Magnesium fumarate is a "nutrient dense" supplementary form of magnesium and an energy rich substrate -fumarate and has a positive effect in stressful conditions. Magnesium as quantitative element is an essential part of the animal nutrition, Fumarate is one of the key intermediate of the Krebs cycle, which contributes to efficient energy production in human physiological systems. Magnesium fumarate helps to increase body magnesium levels and thus enhance the benefits of magnesium to many areas that are concerned with energy and muscular performance. ATP is produced in the Krebs Cycle of which fumarate is one of the key intermediates. Carbohydrate, lipids and proteins cannot produce the sources of muscle contraction energy i.e., ATP, without the presence of magnesium. Thus magnesium has been intimately linked to all aspects of body’s production of energy. As Magnesium Fumarate, both the key ingredients for energy production are concomitantly supplied to the system ensuring efficient energy production.
Structure

Requirements

The Food and Nutrition Board of the Institute of Medicine of the United States National Academy of Sciences has recommended the following Adequate Intake (AI) and Recommended Dietary Allowance (RDA) values for magnesium:

Age (Year)

AI (milligrams/day)

Infants

0 – 6 months

30

7 – 12 months

75

Children

RDA (milligrams/day)

1 – 3 years

80

4 – 8 years

130

Boys

9 – 13 years

240

4 – 18 years

410

Girls

9 – 13 years

240

4 – 18 years

360

Men

19 – 30 years

400

31 – 70 + years

420

Women

19 – 30 years

310

31 – 70 + years

320

Pregnancy

14 – 18 years

400

19 – 30 years

350

31 – 50 years

380

Lactation

14 – 18 years

360

19 – 30 years

310

31 – 50 years

320

Significance of Magnesium in Human Nutrition
Magnesium is a mineral found almost everywhere in nature. Magnesium is required for energy production; the more a person has to work the more magnesium he or she requires, since this mineral is involved in more than 300 metabolic processes in the body.

Magnesium is an essential Co-factor in many enzyme reactions in human energy and protein metabolism, its involvement as an intracellular catalyst in vital processes extends from glycolysis to the tricarboxylic acid cycle and to DNA synthesis.

Magnesium supplementation may provide a new therapeutic approach to reducing vascular disease and in diabetic conditions.

From the great variety of magnesium’s biological functions and their importance for the human body, it is vital to have an adequate supply of this element and that a deficiency will inevitably have serious consequences.

Deficiency symptoms of Magnesium

Symptoms and signs of magnesium deficiency includes anorexia, nausea and vomiting, diarrhea, generalized muscle spasticity, paresthesias, confusion, tremor, focal and generalized seizures, confusion, loss of coordination, cardiac arrhythmias, laboratory abnormalities, such as hypokalemia and coronary and cerebral vasospasms. Magnesium deficiency may be found in diabetes mellitus, malabsorption syndromes, alcoholism and hyperthyroidism, among other disorders.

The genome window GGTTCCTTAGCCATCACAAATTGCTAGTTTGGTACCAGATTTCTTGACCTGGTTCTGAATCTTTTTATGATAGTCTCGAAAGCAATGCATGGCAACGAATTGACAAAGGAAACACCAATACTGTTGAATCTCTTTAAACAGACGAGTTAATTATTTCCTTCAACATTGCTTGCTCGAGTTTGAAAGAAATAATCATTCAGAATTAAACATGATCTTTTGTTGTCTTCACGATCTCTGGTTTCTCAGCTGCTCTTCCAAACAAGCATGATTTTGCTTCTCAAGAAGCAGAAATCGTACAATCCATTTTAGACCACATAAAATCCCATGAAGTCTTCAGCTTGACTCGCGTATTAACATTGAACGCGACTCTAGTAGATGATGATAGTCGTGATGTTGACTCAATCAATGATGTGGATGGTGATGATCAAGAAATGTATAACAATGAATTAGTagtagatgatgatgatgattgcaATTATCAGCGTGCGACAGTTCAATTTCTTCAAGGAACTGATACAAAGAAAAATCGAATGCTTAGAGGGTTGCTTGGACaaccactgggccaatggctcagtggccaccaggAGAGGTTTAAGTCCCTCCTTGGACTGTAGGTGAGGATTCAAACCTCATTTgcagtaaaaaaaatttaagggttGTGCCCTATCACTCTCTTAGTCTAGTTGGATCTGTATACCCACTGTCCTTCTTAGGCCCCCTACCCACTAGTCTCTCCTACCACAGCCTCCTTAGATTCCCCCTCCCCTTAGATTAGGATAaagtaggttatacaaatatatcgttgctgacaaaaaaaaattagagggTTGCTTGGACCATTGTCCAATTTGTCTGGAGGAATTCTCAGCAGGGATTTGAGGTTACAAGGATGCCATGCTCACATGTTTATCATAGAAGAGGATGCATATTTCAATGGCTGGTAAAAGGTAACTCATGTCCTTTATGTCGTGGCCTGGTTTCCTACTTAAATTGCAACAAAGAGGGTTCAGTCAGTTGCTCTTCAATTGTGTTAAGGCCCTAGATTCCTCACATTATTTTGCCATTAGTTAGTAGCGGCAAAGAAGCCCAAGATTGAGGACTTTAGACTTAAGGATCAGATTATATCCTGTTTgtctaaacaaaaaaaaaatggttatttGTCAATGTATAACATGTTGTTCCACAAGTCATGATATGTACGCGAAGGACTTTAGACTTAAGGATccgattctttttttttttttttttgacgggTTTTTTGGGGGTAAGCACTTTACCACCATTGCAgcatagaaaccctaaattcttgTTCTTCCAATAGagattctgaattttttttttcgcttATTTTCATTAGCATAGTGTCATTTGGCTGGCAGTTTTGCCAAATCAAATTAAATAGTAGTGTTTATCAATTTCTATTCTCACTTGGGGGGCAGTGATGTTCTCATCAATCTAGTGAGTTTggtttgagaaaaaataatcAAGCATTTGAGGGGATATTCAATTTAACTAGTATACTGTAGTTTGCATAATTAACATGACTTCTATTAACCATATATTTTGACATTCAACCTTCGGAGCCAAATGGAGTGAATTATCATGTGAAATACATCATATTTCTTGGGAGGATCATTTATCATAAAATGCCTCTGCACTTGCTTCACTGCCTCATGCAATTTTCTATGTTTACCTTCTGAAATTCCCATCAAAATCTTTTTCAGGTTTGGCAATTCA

Due to increasingly common sub optimal magnesium in many countries, which become particularly evident in situation of heightened need (pregnancy, emotional and physical stress), oral magnesium supplementation has gained a lot of importance.

Fumaric acid in the treatment of psoriasis
As the citric acid cycle is the center for energy production within the cell, fumaric acid must be present in every cell of the body, being a by-product of the cycle. It is therefore not something that is foreign to the body.

Although fumaric acid is not a foreign substance, it is metabolically very active.

A lack of fumaric acid leads to the accumulation of half-products. These products, it is believed, are responsible for the skin lesion in-patients with Psoriasis. In administering the lacking fumaric acid slowly to the body, the psoriasis can come to a halt. The administration of the acid should be slow, as it is a metabolically very active substance. However the administration of too little fumaric acid will result in a therapeutic failure, whereas too much can lead to heat waves and a drop in blood sugar. This is a very rare occurrence.

Psoriasis is regarded as a disease resulting from a metabolic error, possibly in the formation of  fumaric acid in the skin. Fumaric acid is the trans-isomer of Malic acid. It is an important compound biochemically since it enters into the citric acid cycle. Fumarate is a by-product at certain stages in the arginine –urea cycle, and in purine biosynthesis.

In healthy individuals, fumaric acid is formed in the skin when it is exposed to sunlight (from the ultra-violet part of the spectrum). Apparently, patients suffering from Psoriasis have a biochemical defect in which they cannot produce enough fumaric acid and need prolonged exposure to the sun to produce it. This is one reason why patients frequently notice an improvement of their skin condition in the summer months and also explains, in part, the efficacy of PUVA treatment.

Fumaric acid has acidulant, antidermatitic, antihepatocarcinogenic, antioxidant, antipsoriatic and antitumor properties.

Both the constituents of Magnesium Fumarate has very important roles to play in human nutrition. Being naturally available in the body, both magnesium and fumaric acid are metabolically very active and their deficiency is bound to have serious consequences. Hence their supplementation as a single entity, assures a concomitant and adequate supply of both vital ingredients.

 


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